The Brazilian police force is one of the deadliest in the world. Brazil’s population is 50 percent smaller than the United States’, but the Brazilian police killed more people in the last five years than U.S. police killed in the last 30 years. According to Amnesty International, 80 percent of those killed by police in Brazil are young, black and poor.
For them, death by police has become a normal part of daily life. The Brazilian Forum on Public Safety, a non-governmental and non partisan organization, reported that more than 3,000 people were killed by police last year at a rate of 8 people per day – a 37 percent increase compared to numbers recorded in 2013.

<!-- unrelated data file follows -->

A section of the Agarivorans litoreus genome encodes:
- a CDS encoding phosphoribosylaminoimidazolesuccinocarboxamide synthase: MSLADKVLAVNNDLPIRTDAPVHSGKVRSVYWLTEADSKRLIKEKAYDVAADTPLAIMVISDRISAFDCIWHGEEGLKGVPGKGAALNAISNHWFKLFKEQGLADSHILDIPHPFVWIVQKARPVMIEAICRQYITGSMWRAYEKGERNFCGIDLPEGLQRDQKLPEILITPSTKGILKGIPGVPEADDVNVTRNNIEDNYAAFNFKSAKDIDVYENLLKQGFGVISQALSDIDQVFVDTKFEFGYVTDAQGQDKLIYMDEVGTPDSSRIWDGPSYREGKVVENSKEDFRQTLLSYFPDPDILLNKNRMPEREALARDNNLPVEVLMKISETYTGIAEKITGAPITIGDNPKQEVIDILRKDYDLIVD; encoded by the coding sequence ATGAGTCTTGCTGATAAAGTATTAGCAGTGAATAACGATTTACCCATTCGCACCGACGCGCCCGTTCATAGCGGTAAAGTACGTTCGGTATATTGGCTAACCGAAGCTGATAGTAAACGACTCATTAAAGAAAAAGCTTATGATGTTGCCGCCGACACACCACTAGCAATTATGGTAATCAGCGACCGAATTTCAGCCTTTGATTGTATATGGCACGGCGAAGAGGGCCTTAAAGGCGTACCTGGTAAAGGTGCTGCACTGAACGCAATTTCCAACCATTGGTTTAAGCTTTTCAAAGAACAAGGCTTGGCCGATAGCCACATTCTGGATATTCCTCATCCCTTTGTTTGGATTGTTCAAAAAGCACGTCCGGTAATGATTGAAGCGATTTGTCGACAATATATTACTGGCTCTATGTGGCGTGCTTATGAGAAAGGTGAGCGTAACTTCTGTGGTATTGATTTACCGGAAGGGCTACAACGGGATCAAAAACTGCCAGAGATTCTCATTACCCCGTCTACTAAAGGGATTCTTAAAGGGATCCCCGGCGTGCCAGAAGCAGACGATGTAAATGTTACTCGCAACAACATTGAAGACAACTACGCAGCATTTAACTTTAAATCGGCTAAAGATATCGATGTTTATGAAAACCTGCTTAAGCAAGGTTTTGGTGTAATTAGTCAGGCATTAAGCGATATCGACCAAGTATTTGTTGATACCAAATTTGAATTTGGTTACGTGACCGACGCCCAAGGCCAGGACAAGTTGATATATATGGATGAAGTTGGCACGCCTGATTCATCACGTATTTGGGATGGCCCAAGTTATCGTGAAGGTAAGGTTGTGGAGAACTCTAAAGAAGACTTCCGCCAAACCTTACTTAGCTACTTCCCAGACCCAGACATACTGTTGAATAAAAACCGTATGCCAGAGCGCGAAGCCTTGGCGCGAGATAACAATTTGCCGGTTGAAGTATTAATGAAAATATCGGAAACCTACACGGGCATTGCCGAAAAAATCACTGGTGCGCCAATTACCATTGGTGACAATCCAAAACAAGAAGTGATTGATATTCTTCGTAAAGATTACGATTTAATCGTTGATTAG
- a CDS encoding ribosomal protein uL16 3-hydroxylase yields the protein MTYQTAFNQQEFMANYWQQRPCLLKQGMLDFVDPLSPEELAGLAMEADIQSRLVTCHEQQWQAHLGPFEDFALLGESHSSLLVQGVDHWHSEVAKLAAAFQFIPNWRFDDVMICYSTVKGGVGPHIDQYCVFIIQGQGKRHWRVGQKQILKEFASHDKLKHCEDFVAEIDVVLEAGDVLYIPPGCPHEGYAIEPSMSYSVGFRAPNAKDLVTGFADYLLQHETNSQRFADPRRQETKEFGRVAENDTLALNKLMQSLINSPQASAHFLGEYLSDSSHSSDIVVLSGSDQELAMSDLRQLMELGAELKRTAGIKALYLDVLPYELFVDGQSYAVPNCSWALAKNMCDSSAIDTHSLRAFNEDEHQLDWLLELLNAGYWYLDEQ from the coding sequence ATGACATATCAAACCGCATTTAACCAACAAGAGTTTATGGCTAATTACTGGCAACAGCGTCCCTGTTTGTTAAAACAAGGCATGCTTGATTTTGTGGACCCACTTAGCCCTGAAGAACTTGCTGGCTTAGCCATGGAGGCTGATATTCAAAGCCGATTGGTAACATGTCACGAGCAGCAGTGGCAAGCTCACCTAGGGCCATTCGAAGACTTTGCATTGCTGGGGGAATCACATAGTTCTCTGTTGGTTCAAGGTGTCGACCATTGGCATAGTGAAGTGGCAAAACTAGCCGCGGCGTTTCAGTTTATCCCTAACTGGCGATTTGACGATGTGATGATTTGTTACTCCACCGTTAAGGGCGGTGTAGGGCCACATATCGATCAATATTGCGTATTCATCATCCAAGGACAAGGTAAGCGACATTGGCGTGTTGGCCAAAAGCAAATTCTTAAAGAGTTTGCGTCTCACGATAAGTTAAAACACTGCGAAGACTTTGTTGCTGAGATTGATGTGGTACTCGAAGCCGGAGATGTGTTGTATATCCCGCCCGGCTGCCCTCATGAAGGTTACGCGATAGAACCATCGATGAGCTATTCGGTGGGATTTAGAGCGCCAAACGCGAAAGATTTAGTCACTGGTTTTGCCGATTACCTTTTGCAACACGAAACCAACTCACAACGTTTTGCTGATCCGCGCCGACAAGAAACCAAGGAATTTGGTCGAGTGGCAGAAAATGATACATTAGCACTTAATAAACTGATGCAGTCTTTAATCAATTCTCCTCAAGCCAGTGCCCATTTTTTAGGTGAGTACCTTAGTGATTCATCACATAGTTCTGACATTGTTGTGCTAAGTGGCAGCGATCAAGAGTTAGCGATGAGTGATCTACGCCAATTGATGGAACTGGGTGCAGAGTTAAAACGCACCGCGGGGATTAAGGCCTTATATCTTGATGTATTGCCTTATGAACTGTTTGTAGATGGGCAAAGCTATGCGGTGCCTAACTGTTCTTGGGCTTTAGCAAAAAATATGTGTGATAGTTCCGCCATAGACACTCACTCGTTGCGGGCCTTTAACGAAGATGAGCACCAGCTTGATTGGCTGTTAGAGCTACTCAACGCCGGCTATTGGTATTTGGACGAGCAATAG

This short documentary follows the lives of Jhonata and Vitor; two young, black poets from the slums of Salvador Da Bahia, Brazil’s third largest city in the northeast. Despite being hailed as the African heartland of Brazil, with 90% of its residents claiming black roots, police violence against young black men is the highest in the country. Jhonata describes life as a permanent target by the police, being held up and and followed home. In Brazil, skin color is a matter of life and death.